00116 * If the compilation succeeded, we call PCRE again, in order to do a     *
00117 * pattern match against the subject string. This does just ONE match. If *
00118 * further matching is needed, it will be done below.                     *
00119 *************************************************************************/
00120 
00121 rc = pcre_exec(
00122   re,                   /* the compiled pattern */
00123   NULL,                 /* no extra data - we didn't study the pattern */
00124   subject,              /* the subject string */
00125   subject_length,       /* the length of the subject */
00126   0,                    /* start at offset 0 in the subject */
00127   0,                    /* default options */
00128   ovector,              /* output vector for substring information */
00129   OVECCOUNT);           /* number of elements in the output vector */
00130 
00131 /* Matching failed: handle error cases */
00132 
00133 if (rc < 0)
00134   {
00135   switch(rc)
00136     {
00137     case PCRE_ERROR_NOMATCH: printf("No match\n"); break;
00138     /*
00139     Handle other special cases if you like
00140     */
00141     default: printf("Matching error %d\n", rc); break;
00142     }
00143   pcre_free(re);     /* Release memory used for the compiled pattern */
00144   return 1;
00145   }
00146 
00147 /* Match succeded */
00148 
00149 printf("\nMatch succeeded at offset %d\n", ovector[0]);
00150 
00151 
00152 /*************************************************************************
00153 * We have found the first match within the subject string. If the output *
00154 * vector wasn't big enough, say so. Then output any substrings that were *
00155 * captured.                                                              *
00156 *************************************************************************/
00157 
00158 /* The output vector wasn't big enough */
00159 
00160 if (rc == 0)
00161   {
00162   rc = OVECCOUNT/3;
00163   printf("ovector only has room for %d captured substrings\n", rc - 1);
00164   }
00165 
00166 /* Show substrings stored in the output vector by number. Obviously, in a real
00167 application you might want to do things other than print them. */
00168 
00169 for (i = 0; i < rc; i++)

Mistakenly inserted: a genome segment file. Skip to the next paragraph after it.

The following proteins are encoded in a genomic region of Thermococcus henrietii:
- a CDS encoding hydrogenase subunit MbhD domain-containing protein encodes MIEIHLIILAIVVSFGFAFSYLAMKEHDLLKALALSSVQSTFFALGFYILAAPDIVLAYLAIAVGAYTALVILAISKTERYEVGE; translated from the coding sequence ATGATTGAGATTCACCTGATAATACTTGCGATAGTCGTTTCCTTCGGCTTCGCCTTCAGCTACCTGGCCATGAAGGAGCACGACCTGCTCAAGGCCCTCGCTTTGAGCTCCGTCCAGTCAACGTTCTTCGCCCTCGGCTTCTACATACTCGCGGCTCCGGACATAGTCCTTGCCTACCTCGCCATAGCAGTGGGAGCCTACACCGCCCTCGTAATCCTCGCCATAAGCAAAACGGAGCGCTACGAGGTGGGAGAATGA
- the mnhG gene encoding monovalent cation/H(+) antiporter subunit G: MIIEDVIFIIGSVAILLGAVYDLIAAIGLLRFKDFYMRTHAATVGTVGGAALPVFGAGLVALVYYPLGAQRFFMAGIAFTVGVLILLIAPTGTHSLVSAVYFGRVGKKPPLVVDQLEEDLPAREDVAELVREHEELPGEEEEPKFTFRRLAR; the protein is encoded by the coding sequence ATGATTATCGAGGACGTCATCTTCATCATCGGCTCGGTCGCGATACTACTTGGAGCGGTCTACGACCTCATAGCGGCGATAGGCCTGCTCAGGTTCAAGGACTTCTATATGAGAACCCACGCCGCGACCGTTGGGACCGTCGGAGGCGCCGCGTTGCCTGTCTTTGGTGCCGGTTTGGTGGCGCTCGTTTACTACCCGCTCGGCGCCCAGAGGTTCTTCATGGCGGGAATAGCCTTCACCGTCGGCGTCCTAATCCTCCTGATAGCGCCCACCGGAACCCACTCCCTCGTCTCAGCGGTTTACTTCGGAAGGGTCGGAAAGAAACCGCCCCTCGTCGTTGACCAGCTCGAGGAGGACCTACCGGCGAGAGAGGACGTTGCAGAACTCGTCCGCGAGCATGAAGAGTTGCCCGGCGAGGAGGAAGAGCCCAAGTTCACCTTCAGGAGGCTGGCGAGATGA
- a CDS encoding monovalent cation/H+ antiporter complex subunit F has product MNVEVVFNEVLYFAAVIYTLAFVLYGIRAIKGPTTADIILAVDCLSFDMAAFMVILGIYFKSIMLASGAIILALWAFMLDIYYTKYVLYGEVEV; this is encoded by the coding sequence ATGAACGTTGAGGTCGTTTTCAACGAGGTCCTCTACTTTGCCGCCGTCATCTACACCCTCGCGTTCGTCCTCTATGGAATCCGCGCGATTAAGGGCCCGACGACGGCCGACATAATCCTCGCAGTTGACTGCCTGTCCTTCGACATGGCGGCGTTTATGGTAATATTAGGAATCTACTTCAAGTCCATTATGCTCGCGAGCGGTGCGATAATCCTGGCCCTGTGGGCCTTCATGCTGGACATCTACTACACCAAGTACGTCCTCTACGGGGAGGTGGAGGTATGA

00170   {
00171   char *substring_start = subject + ovector[2*i];
00172   int substring_length = ovector[2*i+1] - ovector[2*i];
00173   printf("%2d: %.*s\n", i, substring_length, substring_start);
00174   }
00175 
00176 
00177 /**************************************************************************
00178 * That concludes the basic part of this demonstration program. We have    *
00179 * compiled a pattern, and performed a single match. The code that follows *
00180 * shows first how to access named substrings, and then how to code for    *
00181 * repeated matches on the same subject.                                   *
00182 **************************************************************************/
00183 
00184 /* See if there are any named substrings, and if so, show them by name. First
00185 we have to extract the count of named parentheses from the pattern. */
00186 
00187 (void)pcre_fullinfo(
00188   re,                   /* the compiled pattern */
00189   NULL,                 /* no extra data - we didn't study the pattern */
00190   PCRE_INFO_NAMECOUNT,  /* number of named substrings */
00191   &namecount);          /* where to put the answer */
00192 
00193 if (namecount <= 0) printf("No named substrings\n"); else
00194   {
00195   unsigned char *tabptr;
00196   printf("Named substrings\n");
00197 
00198   /* Before we can access the substrings, we must extract the table for
00199   translating names to numbers, and the size of each entry in the table. */
00200 
00201   (void)pcre_fullinfo(
00202     re,                       /* the compiled pattern */
00203     NULL,                     /* no extra data - we didn't study the pattern */
00204     PCRE_INFO_NAMETABLE,      /* address of the table */
00205     &name_table);             /* where to put the answer */
00206 
00207   (void)pcre_fullinfo(
00208     re,                       /* the compiled pattern */
00209     NULL,                     /* no extra data - we didn't study the pattern */
00210     PCRE_INFO_NAMEENTRYSIZE,  /* size of each entry in the table */
00211     &name_entry_size);        /* where to put the answer */
00212 
00213   /* Now we can scan the table and, for each entry, print the number, the name,
00214   and the substring itself. */
00215